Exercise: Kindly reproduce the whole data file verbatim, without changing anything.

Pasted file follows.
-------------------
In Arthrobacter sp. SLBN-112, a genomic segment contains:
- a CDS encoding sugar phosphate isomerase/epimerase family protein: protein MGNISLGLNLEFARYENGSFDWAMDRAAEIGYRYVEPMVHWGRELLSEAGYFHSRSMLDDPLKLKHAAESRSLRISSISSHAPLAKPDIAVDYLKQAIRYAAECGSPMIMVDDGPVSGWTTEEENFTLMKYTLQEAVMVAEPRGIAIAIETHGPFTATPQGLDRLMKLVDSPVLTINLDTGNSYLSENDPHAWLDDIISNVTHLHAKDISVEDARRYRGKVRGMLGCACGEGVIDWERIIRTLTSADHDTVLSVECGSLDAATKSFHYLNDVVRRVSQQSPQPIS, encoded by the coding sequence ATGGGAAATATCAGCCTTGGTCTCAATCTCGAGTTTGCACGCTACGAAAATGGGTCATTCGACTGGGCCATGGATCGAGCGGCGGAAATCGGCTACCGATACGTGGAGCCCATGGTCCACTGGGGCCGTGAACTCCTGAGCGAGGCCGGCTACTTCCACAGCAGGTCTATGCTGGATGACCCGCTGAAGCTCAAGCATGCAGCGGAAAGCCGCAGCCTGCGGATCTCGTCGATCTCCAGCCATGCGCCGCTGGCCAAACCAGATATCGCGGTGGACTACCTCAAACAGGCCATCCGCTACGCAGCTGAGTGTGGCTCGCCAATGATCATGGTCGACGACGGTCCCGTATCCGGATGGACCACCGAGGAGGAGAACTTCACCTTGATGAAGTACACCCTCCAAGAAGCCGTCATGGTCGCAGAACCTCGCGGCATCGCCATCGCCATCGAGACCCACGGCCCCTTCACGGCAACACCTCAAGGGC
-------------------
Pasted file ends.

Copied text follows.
In Arthrobacter sp. SLBN-112, a genomic segment contains:
- a CDS encoding sugar phosphate isomerase/epimerase family protein: protein MGNISLGLNLEFARYENGSFDWAMDRAAEIGYRYVEPMVHWGRELLSEAGYFHSRSMLDDPLKLKHAAESRSLRISSISSHAPLAKPDIAVDYLKQAIRYAAECGSPMIMVDDGPVSGWTTEEENFTLMKYTLQEAVMVAEPRGIAIAIETHGPFTATPQGLDRLMKLVDSPVLTINLDTGNSYLSENDPHAWLDDIISNVTHLHAKDISVEDARRYRGKVRGMLGCACGEGVIDWERIIRTLTSADHDTVLSVECGSLDAATKSFHYLNDVVRRVSQQSPQPIS, encoded by the coding sequence ATGGGAAATATCAGCCTTGGTCTCAATCTCGAGTTTGCACGCTACGAAAATGGGTCATTCGACTGGGCCATGGATCGAGCGGCGGAAATCGGCTACCGATACGTGGAGCCCATGGTCCACTGGGGCCGTGAACTCCTGAGCGAGGCCGGCTACTTCCACAGCAGGTCTATGCTGGATGACCCGCTGAAGCTCAAGCATGCAGCGGAAAGCCGCAGCCTGCGGATCTCGTCGATCTCCAGCCATGCGCCGCTGGCCAAACCAGATATCGCGGTGGACTACCTCAAACAGGCCATCCGCTACGCAGCTGAGTGTGGCTCGCCAATGATCATGGTCGACGACGGTCCCGTATCCGGATGGACCACCGAGGAGGAGAACTTCACCTTGATGAAGTACACCCTCCAAGAAGCCGTCATGGTCGCAGAACCTCGCGGCATCGCCATCGCCATCGAGACCCACGGCCCCTTCACGGCAACACCTCAAGGGC